In The Battered Body by Ellery Adams, book five in the Supper Club series, Jackson Henry, father of the series’ protagonist, and Milla, a teacher of cooking classes, are finally about to have their wedding on Christmas Eve. Milla, the middle of three daughters is happy to learn that her estranged younger sister, Paulette, is not only going to come to Quincy’s Gap in Virginia to attend the wedding but is going to craft the wedding cake. After all, she is known to the country as the Diva of Dough from the cooking television show she hosts. Paulette soon proves to have a toxic personality, alienating everyone who comes into contact with her and abusing her personal assistant, Willow, whom she hints at keeping by holding something over Willow’s head. She even makes fun of James’s nutritionist, Dr. Ruth, working to humiliate Ruth’s emphasis on eating in moderation when the pair appears on Good Morning Virginia. So when James gets a call from Lucy, a member of the Flab Five who now works as a deputy for the sheriff’s department, that the Diva of Dough has died, he rushes over to the scene of the death.
Paulette died in the midst of preparing a cake, and Lucy’s partner wants to declare it a natural death, but Lucy pushes to get an autopsy done because it looks suspicious to her. So rather than having a wedding on Christmas Eve, the family holds a funeral instead. And with the entire family present in Quincy’s Gap for the wedding, plus all the people Paulette has offended during her short visit there, they have no shortage of suspects.
The Supper Club series, one of Adams’s earliest series, originally published under the name of J.B. Stanley, started off much weaker than most of Adams’s books, which I usually find highly compelling. I find Adams’s writing so powerful that she has become my favorite cozy author and possibly favorite author of all time. In my reviews of the first four books, I gave the first three books in the series four stars, which is usually perfectly respectable but unheard of for an Ellery Adams book, not giving a five star rating in this series until Stiffs and Swine, book four. But by now, Adams hit her stride, and I am seeing signs of the writing that made me fall in love with her in the first place. This book clearly is the best yet of the Supper Club books being re-released this year.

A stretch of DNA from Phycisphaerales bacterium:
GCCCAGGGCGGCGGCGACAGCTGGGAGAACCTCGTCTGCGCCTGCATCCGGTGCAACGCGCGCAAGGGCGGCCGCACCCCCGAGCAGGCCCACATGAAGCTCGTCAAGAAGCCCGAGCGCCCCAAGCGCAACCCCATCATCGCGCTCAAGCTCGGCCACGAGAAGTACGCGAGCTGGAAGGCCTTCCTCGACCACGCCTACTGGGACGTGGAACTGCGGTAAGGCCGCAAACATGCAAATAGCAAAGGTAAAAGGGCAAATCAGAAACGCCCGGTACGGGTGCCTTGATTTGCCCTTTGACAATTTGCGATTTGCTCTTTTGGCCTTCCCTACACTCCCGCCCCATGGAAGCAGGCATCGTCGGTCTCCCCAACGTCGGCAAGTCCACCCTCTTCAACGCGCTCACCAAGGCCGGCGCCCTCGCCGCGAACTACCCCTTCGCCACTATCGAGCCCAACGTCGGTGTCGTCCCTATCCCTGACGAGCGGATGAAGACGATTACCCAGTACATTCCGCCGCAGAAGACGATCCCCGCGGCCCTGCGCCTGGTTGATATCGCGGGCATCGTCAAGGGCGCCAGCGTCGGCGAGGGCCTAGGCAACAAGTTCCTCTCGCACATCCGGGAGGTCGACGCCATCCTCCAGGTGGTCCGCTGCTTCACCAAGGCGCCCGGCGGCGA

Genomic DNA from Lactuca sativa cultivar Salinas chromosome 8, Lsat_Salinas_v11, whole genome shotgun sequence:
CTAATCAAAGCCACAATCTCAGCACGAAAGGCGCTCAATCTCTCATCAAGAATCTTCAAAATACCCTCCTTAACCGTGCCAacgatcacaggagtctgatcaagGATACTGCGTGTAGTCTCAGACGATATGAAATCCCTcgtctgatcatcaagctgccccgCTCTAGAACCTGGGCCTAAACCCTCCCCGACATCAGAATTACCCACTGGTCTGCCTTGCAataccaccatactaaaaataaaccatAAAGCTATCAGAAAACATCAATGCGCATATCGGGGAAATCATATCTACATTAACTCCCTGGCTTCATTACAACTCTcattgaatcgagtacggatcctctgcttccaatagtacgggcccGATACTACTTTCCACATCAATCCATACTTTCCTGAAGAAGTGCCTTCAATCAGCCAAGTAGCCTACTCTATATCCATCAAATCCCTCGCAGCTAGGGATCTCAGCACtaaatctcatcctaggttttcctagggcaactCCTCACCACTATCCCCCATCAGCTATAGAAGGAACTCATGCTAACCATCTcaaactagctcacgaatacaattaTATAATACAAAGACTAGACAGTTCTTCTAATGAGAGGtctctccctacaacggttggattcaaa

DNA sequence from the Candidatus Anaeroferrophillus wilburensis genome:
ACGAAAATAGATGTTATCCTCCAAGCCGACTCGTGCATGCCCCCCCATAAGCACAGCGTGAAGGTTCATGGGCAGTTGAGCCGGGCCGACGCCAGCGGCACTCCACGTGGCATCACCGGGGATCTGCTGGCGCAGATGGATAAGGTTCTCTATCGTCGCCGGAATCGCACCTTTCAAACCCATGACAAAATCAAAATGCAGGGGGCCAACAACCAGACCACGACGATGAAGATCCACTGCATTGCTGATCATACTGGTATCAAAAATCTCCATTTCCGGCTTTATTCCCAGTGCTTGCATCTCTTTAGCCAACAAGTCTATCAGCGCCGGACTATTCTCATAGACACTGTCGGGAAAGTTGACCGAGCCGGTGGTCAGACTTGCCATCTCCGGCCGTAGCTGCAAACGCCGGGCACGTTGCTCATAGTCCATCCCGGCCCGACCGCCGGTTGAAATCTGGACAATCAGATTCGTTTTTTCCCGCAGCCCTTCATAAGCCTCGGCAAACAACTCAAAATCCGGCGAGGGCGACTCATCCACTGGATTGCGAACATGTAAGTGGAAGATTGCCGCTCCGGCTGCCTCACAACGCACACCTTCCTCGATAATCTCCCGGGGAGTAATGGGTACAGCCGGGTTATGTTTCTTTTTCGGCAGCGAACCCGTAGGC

The plot of The Battered Body provides many exciting twists and turns, while also offering views of the lives of the members of the Supper Club. One especially enjoyable scenes comes when Bennett makes his long-awaited appearance on Jeopardy!, which has been his dream since the beginning of the series. We also have fun watching the local version of the Christmas parade. Another angle that we become invested in is the fact that James’s ex-girlfriend has just had a book published as a fictional account of the Supper Club’s first murder case. She makes the story unflattering to the group members, and her keeping this book a secret from James until after she signed a publishing contract led to James’s break-up with Murphy in the previous book. In the midst of all these life stories, we see a couple creative mysteries. There is the potential murder case that draws our interest, and it is very well- crafted. But also, each of the Supper Club books has a minor mystery related to the library, which the 24-year-old identical twins Francis and Scott solve in their usual creative and excitable ways.
We further become invested in the lives of the characters, feeling sympathy for Milla, first that she has to have such a terrible sister and later that she can’t have her wedding as planned because she has to have a funeral for her sister instead. We feel for James as he tries to reestablish a relationship with Lucy but sees that her police work will always come first to her, Thus he struggles to determine what he wants for his life and whether he can handle this relationship.
One thing I really appreciate about this book is the multiracial construction of the five members of the supper club. Lindy is Brazilian (or is it half Brazilian?), with real beauty from her heritage. I don’t recall Lucy’s precise ethnic background, but if she isn’t Latina, she has many Latin features. And Bennett is African American. I think it’s interesting that we never heard anything about his race until one word gets inserted in the previous book. In this book, it also doesn’t make much mention of Bennett’s race, but he does make the statement thst he wants to be one of the first African Americans to win on Jeopardy!. I appreciate seeing people of different ethnicities appear in the book, better reflecting real life than most cozy mysteries, almost all of which feature all white characters.
Karen White performs the audio version of this book. As always, she uses strong expressions, good timing, and creative voices for each character. White gives the book an extra flavor that brings it to life.
I thoroughly enjoyed The Battered Body. Besides all the great vignettes on life and the clever mystery, as well as the vivid characters, the book has an incredible ending that will delight all. I give this book five stars.
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